How good of a pal is Amazon to other retailers? That’s the question getting traction over the last few days, thanks to the less-than-stellar holiday sales at Kohl’s.
Ask Kohl’s CEO Michelle Gass about the relationships – which recently occurred at the NRF show – and you’ll get an optimistic view. According to one account of that conversation, via HFN, “the company’s single biggest move over the past few years has been transitioning from a brick-and-mortar retailer into a ‘customer-centric omnichannel business.’” And Amazon has played a big part of that.
“Thinking about its stores differently was what led to Kohl’s recent partnership with Amazon on returns. The move raised eyebrows in the retail community, but Gass said the partnership has paid off. Amazon gets a ‘fantastic, frictionless experience for their customer and we get the traffic,’ she said,” according to that account.
Indeed, Kohl’s has been trying to increase the appeal of its brick-and-mortar retail offerings, partly via a deepening relationship with Amazon. Indeed, in 2019, Gass said in an earnings conference call that the Amazon returns program was seen as a significant initiative and a “great example of our innovative spirit.” (As previously reported, the department store retailer will accept “eligible” Amazon items without a label or box.) The partnership with the eCommerce retailer, Gass noted in the call, reflects the collective strengths of both merchants.
Well before this year’s NRF show, Gass pointed out that Kohl’s has a robust nationwide footprint and best-in-class omnichannel capabilities. Amazon, on the other hand, has an expansive customer reach and world-class digital capabilities. She also noted that the effort aligns perfectly with the company’s top strategy of driving traffic. “The overarching goal of this program is to convert the traffic that comes into our stores into loyal Kohl’s shoppers over time,” Gass said.
When it comes to Amazon returns, Gass pointed out that the company finished the nationwide rollout of the program late in Q2.
The retail chain’s third-quarter earnings, released in late 2019, seemed to validate the Amazon relationship. Right after those financials were reported, Gass said the program is driving incremental traffic to its locations, and that the company is “particularly encouraged by the disproportionate amount of new customers.” She also pointed out that the 2019 holiday season would be the first one to see Amazon returns accepted in stores across the country.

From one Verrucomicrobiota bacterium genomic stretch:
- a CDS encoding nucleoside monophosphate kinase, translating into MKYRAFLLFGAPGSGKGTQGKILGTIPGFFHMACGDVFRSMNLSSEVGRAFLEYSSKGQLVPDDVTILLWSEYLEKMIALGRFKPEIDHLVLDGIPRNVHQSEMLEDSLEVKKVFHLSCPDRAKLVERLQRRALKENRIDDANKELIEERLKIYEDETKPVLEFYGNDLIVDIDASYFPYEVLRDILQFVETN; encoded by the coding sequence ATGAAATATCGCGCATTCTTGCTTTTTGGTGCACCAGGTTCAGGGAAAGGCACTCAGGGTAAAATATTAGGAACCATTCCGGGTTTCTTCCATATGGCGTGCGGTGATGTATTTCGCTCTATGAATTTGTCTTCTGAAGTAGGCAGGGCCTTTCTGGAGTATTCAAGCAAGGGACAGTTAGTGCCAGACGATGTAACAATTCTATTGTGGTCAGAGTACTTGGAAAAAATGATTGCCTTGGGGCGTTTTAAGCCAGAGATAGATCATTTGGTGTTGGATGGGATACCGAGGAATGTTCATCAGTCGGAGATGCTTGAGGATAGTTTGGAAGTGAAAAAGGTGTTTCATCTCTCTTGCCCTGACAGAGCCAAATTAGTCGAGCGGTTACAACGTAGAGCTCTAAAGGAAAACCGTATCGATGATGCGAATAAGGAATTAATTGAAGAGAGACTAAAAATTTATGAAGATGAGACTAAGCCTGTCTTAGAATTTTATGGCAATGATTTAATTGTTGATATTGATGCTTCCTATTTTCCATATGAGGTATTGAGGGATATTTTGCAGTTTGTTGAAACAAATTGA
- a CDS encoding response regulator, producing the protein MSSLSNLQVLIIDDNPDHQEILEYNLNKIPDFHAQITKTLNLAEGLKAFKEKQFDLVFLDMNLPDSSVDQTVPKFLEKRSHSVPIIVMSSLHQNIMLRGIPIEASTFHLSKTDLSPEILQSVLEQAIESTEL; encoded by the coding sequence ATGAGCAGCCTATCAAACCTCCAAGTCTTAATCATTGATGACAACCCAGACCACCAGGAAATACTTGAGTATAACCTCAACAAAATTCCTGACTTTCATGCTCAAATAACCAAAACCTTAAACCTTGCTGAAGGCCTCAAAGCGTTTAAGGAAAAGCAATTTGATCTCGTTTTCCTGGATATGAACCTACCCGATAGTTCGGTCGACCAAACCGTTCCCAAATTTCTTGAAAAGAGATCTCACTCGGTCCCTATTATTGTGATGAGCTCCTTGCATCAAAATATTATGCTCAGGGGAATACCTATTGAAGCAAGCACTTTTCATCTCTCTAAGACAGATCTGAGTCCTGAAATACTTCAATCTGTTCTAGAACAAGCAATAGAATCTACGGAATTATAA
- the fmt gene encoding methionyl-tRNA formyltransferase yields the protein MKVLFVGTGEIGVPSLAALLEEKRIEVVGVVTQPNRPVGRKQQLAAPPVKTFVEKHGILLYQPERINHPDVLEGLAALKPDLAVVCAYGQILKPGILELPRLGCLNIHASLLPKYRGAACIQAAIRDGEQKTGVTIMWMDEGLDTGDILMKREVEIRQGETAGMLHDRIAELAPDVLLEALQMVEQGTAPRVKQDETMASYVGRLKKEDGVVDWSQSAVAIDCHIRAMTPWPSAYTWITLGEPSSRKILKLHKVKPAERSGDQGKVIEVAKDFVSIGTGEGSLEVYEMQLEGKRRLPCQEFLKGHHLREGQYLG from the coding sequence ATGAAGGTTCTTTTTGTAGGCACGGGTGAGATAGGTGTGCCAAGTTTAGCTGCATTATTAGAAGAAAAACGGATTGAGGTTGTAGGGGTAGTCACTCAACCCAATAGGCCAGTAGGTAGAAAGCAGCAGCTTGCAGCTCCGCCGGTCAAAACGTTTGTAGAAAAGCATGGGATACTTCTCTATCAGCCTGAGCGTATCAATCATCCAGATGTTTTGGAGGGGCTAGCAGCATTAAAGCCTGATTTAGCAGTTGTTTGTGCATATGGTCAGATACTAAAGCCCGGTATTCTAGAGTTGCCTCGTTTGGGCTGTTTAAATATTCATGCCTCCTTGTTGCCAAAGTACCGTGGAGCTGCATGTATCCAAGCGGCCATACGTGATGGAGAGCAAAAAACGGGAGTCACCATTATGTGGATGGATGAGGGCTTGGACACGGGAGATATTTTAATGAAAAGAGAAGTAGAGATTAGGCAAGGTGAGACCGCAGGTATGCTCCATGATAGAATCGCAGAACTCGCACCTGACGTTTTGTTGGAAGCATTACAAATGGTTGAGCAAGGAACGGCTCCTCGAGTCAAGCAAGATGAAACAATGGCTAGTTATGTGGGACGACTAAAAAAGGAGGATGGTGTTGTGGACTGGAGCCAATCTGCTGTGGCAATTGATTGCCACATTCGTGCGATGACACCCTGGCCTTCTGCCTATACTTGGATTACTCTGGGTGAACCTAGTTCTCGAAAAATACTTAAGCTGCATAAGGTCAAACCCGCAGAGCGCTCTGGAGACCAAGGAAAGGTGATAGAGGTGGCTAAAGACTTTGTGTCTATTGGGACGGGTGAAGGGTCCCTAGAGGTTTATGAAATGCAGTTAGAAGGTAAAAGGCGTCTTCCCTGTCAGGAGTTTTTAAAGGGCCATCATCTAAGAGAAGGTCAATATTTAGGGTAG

But even with digital sales growth and the Amazon returns program in stores across the country, Kohl’s posted third-quarter results that fell short of analysts’ estimates. The retail chain is set to report fourth-quarter and full-year 2019 financial results on March 3.
But its recent report about 2019 holiday season sales has left observers skeptical about the Amazon benefit.
In a statement released on Jan. 9, Kohl’s said that its “comparable sales for fiscal November and December 2019 combined (the ‘holiday period’) decreased 0.2 percent over the same period last year.” That’s not the only bad news Kohl’s gave investors. “Based on the holiday period sales performance, the Company now expects its fiscal 2019 diluted earnings per share to be at the low end of its previously announced guidance range of $4.75 to $4.95.”
Kohl’s gave a few details about why holiday sales decreased.
“We continue to see momentum in key areas, including our digital business, active, beauty and children’s, and solid performance in footwear and men’s,” said Gass in the statement. “This was offset by softness in women’s, which we are working with speed to address.”
At the NRF show, Gass talked about more than Amazon’s relationship with the retail chain. “The retailer has also been nimble in balancing national brands with a solid private-label offering, said Gass, citing a few apparel brands, and has fostered a health and wellness point of view to attract families with that mindset,” according to the account of the interview.
That may or may not prove to be true when the next financials are released by Kohl’s. But you can bet that pretty much everyone will be looking for more evidence that working with Amazon can help a retail chain increase its brick-and-mortar appeal.